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Different Categorizations of Women's Sexual Orientation Reveal Unique Health Outcomes in a Nationally Representative U.S. Sample

Published:August 18, 2022DOI:https://doi.org/10.1016/j.whi.2022.07.003

      Abstract

      Background

      Sexual minority women (i.e., women minoritized for their sexualities) are identified as high risk for mental health and substance use problems; however, there is no consensus on the criteria by which women are categorized as sexual minority. Though there is some evidence suggesting that certain subgroups of women are at higher risk than others based on sexual orientation, different categorization schemes for sexual orientation have yet to be compared within the same sample.

      Method

      Using data from the National Epidemiologic Survey of Alcohol and Related Conditions–III (N = 19,528), we examined how multiple categorization schemes (i.e., identity, behavior, recency of sexual behavior) for categorizing women who have sex with women (WSW) yield different estimates of prevalence of mental health and substance use issues. We used chi-square and logistic regression to analyze the link between sexual orientation categorization schemes and health, categorizing by 1) self-identification only, 2) behavior only, and 3) the combination of self-identification and behavior (recent vs. past).

      Results

      We discovered high prevalence rates of health problems among heterosexual-identified WSW who reported no recent sexual activity with women (i.e., previously had sex with women but not within the past 12 months); this category of women comprised 35% of all WSW.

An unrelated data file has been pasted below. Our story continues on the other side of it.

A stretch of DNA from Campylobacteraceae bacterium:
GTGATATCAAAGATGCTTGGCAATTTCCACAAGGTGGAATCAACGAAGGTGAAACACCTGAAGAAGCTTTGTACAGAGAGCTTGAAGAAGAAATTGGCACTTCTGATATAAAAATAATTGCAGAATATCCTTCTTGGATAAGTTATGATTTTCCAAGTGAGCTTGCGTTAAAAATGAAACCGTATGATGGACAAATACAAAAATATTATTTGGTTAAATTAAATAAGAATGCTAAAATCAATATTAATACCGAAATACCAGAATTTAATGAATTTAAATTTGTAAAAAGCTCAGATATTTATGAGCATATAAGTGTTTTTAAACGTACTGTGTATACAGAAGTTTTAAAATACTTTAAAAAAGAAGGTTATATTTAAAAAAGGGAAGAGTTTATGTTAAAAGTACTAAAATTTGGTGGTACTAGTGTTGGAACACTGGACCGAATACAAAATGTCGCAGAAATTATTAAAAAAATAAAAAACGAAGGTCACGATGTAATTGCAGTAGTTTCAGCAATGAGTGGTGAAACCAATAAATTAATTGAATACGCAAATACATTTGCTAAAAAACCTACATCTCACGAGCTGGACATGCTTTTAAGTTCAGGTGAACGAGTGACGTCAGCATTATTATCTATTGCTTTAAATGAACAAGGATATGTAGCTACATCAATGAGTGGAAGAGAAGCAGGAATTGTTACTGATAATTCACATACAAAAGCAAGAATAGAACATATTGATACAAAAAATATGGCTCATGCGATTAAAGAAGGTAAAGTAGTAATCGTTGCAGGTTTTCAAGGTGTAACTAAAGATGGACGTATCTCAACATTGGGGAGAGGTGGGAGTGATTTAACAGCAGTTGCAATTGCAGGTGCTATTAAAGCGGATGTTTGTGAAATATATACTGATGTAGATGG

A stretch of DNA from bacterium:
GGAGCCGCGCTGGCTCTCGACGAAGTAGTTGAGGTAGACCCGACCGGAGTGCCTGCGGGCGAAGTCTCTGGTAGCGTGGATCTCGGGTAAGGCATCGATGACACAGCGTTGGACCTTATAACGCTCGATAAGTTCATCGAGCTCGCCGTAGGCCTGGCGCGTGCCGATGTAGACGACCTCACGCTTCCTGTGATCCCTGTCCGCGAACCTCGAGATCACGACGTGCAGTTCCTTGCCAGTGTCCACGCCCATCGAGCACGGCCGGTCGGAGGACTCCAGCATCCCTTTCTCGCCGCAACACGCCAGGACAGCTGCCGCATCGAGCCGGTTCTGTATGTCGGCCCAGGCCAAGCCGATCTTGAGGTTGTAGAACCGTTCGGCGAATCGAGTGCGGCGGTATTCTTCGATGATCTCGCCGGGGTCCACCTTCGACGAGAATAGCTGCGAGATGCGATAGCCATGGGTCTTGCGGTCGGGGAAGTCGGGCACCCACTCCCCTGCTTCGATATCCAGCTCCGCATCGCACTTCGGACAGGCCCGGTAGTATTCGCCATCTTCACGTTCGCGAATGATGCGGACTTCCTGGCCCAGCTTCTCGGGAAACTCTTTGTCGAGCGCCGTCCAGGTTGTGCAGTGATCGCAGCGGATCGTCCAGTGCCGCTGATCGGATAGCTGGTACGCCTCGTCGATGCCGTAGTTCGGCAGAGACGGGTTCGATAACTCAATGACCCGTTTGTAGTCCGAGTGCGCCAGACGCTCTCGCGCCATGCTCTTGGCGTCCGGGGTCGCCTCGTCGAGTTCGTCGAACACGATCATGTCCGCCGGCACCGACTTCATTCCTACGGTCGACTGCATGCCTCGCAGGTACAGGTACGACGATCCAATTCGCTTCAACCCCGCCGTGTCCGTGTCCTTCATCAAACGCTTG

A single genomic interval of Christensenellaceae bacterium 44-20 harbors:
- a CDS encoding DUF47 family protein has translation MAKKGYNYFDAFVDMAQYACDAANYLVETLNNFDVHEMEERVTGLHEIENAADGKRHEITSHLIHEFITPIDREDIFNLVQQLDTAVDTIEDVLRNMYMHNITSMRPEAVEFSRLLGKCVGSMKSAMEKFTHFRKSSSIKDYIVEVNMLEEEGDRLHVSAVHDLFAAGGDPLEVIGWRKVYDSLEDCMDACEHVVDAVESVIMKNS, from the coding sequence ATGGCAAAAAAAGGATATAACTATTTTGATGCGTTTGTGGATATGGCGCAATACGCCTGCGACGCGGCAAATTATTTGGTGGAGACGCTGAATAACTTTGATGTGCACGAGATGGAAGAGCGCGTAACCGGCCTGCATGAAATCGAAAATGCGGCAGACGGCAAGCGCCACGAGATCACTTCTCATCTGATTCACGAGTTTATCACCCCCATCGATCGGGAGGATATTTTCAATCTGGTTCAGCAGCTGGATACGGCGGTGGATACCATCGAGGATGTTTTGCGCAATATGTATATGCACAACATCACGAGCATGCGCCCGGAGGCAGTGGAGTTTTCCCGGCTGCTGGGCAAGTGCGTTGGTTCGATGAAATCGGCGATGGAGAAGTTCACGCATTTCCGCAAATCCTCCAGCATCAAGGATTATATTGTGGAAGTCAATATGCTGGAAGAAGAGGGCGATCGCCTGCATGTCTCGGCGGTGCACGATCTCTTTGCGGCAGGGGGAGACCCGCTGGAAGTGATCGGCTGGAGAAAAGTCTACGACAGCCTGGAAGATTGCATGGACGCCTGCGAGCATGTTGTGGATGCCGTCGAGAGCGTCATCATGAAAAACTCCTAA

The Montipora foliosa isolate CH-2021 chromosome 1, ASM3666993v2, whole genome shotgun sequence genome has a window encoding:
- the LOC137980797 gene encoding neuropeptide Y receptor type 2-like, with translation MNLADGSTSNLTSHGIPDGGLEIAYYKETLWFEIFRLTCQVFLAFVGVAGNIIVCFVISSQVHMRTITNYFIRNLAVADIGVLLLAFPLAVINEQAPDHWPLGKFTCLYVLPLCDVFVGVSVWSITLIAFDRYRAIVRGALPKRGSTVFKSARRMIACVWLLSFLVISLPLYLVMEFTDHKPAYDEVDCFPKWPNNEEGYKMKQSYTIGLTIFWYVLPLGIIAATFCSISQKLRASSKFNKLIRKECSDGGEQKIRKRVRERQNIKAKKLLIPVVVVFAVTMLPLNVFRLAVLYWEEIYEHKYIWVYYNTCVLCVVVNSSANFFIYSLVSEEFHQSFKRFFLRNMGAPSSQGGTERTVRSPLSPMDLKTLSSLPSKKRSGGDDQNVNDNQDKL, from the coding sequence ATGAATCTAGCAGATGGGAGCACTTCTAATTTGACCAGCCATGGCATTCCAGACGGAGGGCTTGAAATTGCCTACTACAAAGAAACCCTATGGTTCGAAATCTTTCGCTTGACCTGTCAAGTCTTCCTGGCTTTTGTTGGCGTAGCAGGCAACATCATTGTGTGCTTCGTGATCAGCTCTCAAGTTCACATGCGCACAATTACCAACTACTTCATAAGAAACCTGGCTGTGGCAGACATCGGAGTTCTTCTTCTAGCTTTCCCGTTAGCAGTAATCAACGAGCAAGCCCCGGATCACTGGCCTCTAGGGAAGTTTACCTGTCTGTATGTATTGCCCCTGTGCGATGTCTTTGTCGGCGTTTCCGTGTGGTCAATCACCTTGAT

Discussion

      Step by step, we found more detailed information about these women's experiences by moving to the complex categorization scheme (the combination of self-identification and behavior). Heterosexual-identified women who have had sex with women in their past (though not recently) presented as a large group with high prevalence rates of substance use and mental disorders. These women remain invisible to researchers who categorize sexual orientation only by sexual identity or by behavior and ignore the role of behavior change over time—imprecisely categorizing such women as heterosexual or as women who have sex with men. They thus are underserved by health research and represent a significant population for further study and intervention.
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      Biography

      Anna C. Salomaa, PhD, is a Clinical Fellow in Psychiatry at VA Boston Healthcare System. Her research interests include 1) addressing issues in measuring sexual orientation in clinical and research settings and 2) enhancing health outcomes among sexual minority populations.

      Biography

      Jes L. Matsick, PhD, is Assistant Professor of Psychology and Women's, Gender, and Sexuality Studies at Penn State. Her research incorporates feminist perspectives into the psychological study of stigma and prejudice, with an emphasis on outcomes for stigmatized groups (e.g., LGBTQ + people).

      Biography

      Cara E. Exten, PhD, MPH, is Assistant Professor in Penn State's College of Nursing. As an infectious disease epidemiologist, her research is focused on health disparities in the context of sexual health (e.g., HIV, STIs) and substance use, particularly among LGBTQ + populations.

      Biography

      Mary Kruk, MS, is a PhD candidate in Psychology and Women's, Gender, and Sexuality Studies at Penn State. Her research focuses on 1) experiences of stigma (e.g., identity threat and safety) and health and 2) women's resistance of conventional gendered expectations.